Steve looked like he was trying to make his expression comforting without quite being successful at it. “Not for long. It’s okay, Buck, I swear.” His eyes flicked down to Bucky’s left, just momentarily, and then snapped back to his face. “Everything’s okay.”
He looked doubtfully around the room, and then down at himself, suddenly realising that his coat had been stripped off and replaced with a soft gown made of some kind of weird, overly soft and slippery material. It was red and gold, just this side of ostentatious. He looked back at Steve and raised an eyebrow. “Everything’s okay.”
“Yeah.” His expression turned pained. “There’s just been a bit of an…incident.”
“An incident,” Bucky repeated, and then he frowned. “Wait, did you cut your hair?”
He looked somewhat thrown by this statement. “My hair?”
“I thought you said I was only out for a little while!”
“And you had time to get to the barber?”
Steve shook his head, looking something between exasperated and… amused? “Bucky—”
Suddenly irritated, he snapped back. “What is going on, Steve? Where are the others? Where am I?”
There was a pause, and the pained look was back on Steve’s face. “Not so much ‘where’, Buck, as ‘when’.”
Bucky stared back at him. “When?”
And Steve took a deep breath. “As I said,” he explained. “There’s been an…incident.”
“2015.” Bucky stared down at the glass tablet in his hands. Symbols glimmered along the sides of it, and in the middle was what looked like a newspaper headline with what looked like the start of a newspaper article, except the pictures were in colour and it was on a glowing glass screen. There was a date at the top. It was not a date that he had at all expected to see.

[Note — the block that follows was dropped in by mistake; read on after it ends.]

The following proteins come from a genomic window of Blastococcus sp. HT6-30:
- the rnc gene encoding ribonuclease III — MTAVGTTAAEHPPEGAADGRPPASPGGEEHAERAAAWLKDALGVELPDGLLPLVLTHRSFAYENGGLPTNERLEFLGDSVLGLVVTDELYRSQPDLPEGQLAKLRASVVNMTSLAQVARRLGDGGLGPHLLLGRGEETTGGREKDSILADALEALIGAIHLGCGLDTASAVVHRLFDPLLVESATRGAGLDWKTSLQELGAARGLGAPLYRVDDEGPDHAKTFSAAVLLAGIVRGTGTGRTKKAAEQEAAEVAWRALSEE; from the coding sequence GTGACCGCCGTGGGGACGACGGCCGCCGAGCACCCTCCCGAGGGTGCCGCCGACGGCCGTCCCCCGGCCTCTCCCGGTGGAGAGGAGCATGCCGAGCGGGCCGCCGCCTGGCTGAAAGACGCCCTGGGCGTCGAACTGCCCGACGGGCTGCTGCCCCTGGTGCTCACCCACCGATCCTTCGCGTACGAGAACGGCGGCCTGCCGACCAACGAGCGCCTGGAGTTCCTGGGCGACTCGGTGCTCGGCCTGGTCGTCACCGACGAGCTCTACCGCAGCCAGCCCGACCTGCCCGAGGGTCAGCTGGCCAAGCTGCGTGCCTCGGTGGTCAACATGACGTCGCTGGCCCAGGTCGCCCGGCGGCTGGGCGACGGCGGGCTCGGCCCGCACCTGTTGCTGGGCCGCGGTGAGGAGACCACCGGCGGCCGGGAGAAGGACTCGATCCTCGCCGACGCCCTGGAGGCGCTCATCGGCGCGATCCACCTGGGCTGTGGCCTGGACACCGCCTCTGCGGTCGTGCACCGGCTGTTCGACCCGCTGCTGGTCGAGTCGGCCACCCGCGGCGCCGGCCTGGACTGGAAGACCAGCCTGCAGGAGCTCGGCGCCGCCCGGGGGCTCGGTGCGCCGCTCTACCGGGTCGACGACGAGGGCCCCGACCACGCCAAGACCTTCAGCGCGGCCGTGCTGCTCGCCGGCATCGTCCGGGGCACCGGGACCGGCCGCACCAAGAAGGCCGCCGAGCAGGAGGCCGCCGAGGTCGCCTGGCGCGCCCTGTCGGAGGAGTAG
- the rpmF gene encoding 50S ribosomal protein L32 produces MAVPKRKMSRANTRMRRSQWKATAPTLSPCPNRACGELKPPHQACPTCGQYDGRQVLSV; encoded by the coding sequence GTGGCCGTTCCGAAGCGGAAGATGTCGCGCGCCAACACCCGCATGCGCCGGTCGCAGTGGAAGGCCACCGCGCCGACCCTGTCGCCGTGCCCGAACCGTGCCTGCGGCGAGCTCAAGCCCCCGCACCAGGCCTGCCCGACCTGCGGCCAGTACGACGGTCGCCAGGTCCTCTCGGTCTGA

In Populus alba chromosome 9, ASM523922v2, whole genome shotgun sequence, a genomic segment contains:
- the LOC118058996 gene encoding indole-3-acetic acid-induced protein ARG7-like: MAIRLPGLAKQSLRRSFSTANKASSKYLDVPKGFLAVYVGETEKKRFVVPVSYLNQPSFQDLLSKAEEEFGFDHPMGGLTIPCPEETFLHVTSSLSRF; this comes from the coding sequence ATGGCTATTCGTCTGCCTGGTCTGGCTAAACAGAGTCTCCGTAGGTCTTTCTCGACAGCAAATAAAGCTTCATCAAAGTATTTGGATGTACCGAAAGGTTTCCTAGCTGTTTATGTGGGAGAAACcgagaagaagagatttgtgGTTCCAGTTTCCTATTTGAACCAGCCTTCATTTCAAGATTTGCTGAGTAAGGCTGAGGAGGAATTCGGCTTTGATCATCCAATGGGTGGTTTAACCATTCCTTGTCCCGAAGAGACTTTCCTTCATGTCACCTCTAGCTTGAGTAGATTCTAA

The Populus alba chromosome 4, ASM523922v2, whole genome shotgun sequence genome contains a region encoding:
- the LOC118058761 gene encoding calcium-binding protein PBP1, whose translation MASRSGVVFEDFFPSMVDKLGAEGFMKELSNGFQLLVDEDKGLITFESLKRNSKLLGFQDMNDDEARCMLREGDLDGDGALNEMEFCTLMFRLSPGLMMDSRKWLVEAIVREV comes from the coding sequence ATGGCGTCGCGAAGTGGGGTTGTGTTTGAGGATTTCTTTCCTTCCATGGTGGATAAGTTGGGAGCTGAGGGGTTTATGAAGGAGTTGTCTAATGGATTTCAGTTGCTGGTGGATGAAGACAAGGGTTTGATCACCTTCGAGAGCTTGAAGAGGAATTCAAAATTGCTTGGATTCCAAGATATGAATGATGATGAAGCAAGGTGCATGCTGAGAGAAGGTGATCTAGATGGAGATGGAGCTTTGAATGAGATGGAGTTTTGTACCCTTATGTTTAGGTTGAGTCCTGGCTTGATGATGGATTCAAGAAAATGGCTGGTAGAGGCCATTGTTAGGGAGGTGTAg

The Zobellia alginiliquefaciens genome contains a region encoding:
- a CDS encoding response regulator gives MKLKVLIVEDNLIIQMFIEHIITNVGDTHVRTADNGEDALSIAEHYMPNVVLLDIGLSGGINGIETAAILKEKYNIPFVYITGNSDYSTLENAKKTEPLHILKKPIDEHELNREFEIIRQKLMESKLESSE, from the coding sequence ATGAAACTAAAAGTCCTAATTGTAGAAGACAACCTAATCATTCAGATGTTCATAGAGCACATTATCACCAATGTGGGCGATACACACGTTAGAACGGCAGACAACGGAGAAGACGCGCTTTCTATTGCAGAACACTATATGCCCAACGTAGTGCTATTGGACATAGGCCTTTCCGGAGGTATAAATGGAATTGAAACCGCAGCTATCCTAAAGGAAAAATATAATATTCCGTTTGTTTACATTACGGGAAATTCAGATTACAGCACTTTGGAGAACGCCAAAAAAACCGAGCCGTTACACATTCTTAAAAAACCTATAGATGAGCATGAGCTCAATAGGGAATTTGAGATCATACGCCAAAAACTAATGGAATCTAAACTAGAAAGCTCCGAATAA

“You touch it and pull it down to read the rest,” said Steve. “Swipe it to the side to go to the next page."
Newspapers. Of the future. That you swiped to read. In the future. He looked up at Steve and then turned again to look at the left wall of the room. The black colouring there had disappeared with a few words from his friend, and the wall was now a vast window looking over a massive cityscape. It was just familiar enough to be identifiable, and just different enough to be disconcerting.
“2015,” he repeated. And then: “Right outside that window is New York in 2015.”
Steve smiled slightly. “Inside the window too, Buck. This isn’t a magical building.”
“Is there a magical building? Because I’m pretty sure this isn’t something that happens out of nowhere!”
Steve looked sympathetic. “Not a magical building, but no, definitely not something that happened out of nowhere. It was more like a kind of… accident. With an alien artifact.”